Effecting change in the choral setting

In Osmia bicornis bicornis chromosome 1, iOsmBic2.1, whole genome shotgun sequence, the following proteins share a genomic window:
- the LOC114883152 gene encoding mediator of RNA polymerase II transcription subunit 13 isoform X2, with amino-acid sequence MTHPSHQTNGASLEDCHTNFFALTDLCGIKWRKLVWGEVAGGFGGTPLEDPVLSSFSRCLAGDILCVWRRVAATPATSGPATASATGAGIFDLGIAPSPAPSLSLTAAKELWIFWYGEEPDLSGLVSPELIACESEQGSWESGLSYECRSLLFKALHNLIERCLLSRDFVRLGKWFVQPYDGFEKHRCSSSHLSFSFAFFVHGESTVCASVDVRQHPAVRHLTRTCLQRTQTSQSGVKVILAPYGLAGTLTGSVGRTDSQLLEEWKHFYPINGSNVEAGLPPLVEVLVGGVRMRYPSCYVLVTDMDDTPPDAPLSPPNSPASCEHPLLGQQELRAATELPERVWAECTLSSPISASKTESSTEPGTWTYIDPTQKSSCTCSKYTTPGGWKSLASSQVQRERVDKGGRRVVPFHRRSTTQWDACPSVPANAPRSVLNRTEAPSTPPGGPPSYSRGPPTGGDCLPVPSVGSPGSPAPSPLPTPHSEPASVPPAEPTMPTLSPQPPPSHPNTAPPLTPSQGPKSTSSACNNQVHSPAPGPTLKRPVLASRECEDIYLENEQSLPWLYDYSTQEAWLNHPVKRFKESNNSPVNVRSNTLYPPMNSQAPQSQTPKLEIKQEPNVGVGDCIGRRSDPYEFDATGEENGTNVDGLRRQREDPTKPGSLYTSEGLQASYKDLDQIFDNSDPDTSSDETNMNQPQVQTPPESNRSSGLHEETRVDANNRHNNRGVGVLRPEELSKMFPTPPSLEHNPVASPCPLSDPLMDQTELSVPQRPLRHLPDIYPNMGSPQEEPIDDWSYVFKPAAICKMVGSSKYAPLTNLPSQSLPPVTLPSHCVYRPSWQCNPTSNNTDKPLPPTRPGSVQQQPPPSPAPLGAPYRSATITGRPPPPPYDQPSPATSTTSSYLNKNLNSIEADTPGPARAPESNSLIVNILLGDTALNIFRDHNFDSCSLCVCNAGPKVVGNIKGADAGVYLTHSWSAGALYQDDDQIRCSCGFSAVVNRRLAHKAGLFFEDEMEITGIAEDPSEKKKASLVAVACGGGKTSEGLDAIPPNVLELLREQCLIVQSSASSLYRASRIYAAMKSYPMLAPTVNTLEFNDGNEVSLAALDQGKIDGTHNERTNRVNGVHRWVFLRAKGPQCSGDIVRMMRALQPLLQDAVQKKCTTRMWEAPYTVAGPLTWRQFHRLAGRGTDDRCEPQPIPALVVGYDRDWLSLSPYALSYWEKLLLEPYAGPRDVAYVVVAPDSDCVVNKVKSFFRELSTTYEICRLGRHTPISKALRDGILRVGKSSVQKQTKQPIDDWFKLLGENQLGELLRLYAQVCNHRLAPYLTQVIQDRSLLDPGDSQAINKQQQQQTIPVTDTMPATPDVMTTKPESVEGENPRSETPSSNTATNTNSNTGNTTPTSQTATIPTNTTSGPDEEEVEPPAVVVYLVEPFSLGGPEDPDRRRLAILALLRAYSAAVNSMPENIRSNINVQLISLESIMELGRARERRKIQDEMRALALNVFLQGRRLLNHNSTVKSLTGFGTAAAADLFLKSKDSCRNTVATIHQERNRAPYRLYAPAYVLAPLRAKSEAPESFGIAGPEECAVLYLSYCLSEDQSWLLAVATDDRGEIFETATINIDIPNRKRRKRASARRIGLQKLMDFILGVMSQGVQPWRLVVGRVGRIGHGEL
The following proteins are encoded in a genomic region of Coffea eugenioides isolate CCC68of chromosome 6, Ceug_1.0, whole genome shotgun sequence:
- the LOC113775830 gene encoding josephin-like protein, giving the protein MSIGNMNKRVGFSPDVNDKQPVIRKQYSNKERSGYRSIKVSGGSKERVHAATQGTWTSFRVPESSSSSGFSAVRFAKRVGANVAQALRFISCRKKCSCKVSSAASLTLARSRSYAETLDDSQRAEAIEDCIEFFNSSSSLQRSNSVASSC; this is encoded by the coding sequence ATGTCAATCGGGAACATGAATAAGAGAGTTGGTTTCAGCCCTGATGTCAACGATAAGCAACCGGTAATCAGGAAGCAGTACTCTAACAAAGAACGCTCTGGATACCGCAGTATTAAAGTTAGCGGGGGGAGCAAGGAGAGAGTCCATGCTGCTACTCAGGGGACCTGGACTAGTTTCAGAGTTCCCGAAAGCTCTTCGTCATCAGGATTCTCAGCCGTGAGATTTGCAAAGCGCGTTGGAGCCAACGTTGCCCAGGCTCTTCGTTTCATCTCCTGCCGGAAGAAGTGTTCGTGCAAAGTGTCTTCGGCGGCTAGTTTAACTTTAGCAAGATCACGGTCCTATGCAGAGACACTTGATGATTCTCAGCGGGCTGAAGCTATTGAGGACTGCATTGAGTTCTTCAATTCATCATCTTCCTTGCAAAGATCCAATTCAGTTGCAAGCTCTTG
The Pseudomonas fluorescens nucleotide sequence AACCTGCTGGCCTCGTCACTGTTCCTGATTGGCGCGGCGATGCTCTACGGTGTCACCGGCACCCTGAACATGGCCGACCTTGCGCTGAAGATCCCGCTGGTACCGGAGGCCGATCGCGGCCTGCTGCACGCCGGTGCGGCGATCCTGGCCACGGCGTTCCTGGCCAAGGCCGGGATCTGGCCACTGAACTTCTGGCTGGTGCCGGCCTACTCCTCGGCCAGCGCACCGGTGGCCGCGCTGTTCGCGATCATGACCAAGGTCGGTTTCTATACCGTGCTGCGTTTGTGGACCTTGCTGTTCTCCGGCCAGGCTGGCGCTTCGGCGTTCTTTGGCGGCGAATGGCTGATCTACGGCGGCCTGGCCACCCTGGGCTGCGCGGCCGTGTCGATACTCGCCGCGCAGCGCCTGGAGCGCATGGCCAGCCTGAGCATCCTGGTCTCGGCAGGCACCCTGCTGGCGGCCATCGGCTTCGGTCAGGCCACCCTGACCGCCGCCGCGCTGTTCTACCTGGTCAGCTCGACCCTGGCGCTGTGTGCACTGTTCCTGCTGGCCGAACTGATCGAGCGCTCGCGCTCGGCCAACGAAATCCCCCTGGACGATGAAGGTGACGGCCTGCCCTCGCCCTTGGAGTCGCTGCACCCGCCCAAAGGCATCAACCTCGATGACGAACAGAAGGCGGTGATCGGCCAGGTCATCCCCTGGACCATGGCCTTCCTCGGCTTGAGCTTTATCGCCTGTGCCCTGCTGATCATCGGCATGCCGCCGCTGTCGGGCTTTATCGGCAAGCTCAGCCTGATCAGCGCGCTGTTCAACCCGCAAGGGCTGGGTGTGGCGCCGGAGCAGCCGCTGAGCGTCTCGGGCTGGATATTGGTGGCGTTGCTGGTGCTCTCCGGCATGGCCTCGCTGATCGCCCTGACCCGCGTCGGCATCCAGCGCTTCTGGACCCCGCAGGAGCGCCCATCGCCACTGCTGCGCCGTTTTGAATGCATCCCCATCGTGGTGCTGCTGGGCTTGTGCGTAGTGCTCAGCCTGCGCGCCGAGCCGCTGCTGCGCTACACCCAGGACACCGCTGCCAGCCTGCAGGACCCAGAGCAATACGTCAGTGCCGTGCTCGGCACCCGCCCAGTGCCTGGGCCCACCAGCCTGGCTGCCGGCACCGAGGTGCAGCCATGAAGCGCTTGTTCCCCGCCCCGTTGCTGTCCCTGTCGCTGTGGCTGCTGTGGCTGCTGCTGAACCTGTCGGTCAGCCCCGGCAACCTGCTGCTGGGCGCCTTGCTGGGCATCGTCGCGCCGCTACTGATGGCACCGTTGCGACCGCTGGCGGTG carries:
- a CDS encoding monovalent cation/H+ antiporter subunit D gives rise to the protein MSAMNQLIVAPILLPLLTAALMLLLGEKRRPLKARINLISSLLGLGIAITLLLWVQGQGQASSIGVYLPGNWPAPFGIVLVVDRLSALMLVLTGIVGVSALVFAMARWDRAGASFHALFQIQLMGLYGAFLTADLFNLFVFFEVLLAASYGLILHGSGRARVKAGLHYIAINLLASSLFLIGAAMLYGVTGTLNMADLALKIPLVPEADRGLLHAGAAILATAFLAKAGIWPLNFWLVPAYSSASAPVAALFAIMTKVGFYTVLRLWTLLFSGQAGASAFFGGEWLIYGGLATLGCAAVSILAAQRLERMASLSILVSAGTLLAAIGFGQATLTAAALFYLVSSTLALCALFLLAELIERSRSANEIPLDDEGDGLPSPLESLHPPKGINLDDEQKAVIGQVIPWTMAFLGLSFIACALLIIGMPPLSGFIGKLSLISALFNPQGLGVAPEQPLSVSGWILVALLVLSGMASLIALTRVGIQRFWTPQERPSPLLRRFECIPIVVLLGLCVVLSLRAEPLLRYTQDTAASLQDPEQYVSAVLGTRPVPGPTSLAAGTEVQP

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The acquisition and refinement of complex procedural skills require learners to make ongoing comparisons between what they intend to do and what actually happens, and to adjust their behavior according to those prediction-outcome comparisons. This feedback process is most effective when individuals experience a variety of outcomes because grappling with success and failure increases their ability to predict how their actions function toward goal achievement. The role of teachers in all domains is to effect change in the thinking and behavior of students in a way that engenders their eventual intellectual independence—students must learn how to learn as the things they grapple with become more complex. When students are still developing complex skills, the teacher’s role is often to provide accurate feedback regarding performance that focuses an individual’s attention towards creating advantageous prediction-outcome associations. In music teaching, conductors are working with groups of individuals in order to create cohesive ensemble outcomes—this adds additional complexity to the learning process because effecting change in the group requires conductors to shape the thinking and behavior of each ensemble member. The purpose of this dissertation is to explore the fundamental principles of human learning in individual and group singing contexts. Literature that describes these principles is described in Chapter 1, with particular focus on the role of feedback in the prediction-outcome comparison process. The original research presented in Chapters 2, 3, and 4, were designed as separate inquiries to be published as three independent articles. Chapter 2 surveys choral music education research and summarizes what is currently known about the process of effecting change in choral ensemble performance. Chapter 3 describes how an expert choral conductor effected change throughout a concert rehearsal cycle. Chapter 4 examines the effects of teacher’s verbalizations on singers’ behavior and perceptions of their experiences using an experimental design. These studies are meant to inform our understanding of how change is effected in singing performance.